A scheme is proposed to achieve one-dimensional localization of a two-level atom moving through a standing wave regime constructed by two classical standing-wave fields. Precise position information of the atom can be obtained by measuring resonant absorption of a weak coherent field probing the transition strongly driven by the resonant standing-wave fields. Behavior of atomic localization has been shown for symmetric superposition of the standing-wave fields arranged in two distinct configurations: (i) parallel and (ii) cross. In the cross-configuration, we have shown 100% detection probability of the atom within one wavelength range with the evolution of single localization peak in the sub-half-wavelength range due to the variation of spatial phase shift of one of the standing-wave fields. In case of nonresonant coupling of the atom with the standing-wave fields, a single localization peak in the sub-half-wavelength range can be obtained by changing the relative detuning of frequency of the probe field. For achieving high resolution single-peak localization of a two-level atom, the present scheme would be of great interest from the experimental point of view.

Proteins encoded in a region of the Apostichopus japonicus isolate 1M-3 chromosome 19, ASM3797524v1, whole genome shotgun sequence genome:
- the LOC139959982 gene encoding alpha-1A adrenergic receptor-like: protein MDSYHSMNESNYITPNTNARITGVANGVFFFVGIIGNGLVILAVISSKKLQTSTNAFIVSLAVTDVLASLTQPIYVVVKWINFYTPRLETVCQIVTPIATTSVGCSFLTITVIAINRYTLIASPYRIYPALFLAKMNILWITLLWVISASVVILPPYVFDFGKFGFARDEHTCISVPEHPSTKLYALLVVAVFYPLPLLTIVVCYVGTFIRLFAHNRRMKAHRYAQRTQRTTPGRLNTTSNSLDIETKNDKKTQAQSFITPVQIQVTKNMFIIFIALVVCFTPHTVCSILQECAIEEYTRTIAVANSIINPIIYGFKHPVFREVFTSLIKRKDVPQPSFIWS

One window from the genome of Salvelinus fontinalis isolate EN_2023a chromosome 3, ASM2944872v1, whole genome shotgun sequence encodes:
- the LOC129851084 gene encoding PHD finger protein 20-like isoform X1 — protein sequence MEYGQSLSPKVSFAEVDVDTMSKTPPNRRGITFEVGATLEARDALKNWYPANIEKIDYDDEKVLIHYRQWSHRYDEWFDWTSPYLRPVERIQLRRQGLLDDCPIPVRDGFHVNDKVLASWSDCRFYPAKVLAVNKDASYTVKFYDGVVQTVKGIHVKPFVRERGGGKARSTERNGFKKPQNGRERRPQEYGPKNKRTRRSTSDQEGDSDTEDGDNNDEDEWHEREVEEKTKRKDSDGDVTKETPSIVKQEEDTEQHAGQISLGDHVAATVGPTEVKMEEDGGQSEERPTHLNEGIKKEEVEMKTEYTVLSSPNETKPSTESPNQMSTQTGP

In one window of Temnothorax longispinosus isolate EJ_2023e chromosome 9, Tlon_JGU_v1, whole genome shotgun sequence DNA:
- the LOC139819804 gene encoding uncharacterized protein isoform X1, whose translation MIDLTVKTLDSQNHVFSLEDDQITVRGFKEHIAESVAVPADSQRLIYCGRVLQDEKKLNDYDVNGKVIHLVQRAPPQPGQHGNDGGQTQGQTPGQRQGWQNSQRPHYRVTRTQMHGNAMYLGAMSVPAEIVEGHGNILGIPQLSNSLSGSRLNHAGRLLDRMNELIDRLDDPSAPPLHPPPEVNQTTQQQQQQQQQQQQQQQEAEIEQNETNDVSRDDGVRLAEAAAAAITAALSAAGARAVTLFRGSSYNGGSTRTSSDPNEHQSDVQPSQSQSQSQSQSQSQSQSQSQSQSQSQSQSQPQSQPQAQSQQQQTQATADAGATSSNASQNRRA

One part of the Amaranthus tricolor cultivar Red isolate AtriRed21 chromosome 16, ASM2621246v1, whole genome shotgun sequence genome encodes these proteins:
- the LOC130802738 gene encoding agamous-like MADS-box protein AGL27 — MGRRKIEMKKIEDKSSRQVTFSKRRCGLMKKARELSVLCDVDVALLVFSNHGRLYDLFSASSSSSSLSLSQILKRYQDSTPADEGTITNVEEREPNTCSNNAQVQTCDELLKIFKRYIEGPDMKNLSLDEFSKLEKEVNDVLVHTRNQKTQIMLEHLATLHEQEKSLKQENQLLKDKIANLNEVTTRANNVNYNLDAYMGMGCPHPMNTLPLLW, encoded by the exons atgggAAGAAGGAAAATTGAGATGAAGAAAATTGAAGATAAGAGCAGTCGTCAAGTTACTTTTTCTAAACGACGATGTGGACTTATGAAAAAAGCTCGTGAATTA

© 2012 Optical Society of America
Original Manuscript: June 11, 2012
Revised Manuscript: September 20, 2012
Manuscript Accepted: September 28, 2012
Published: November 16, 2012
Bibhas Kumar Dutta, Pradipta Panchadhyayee, and Prasanta Kumar Mahapatra, "Precise localization of a two-level atom by the superposition of two standing-wave fields," J. Opt. Soc. Am. B 29, 3299-3306 (2012)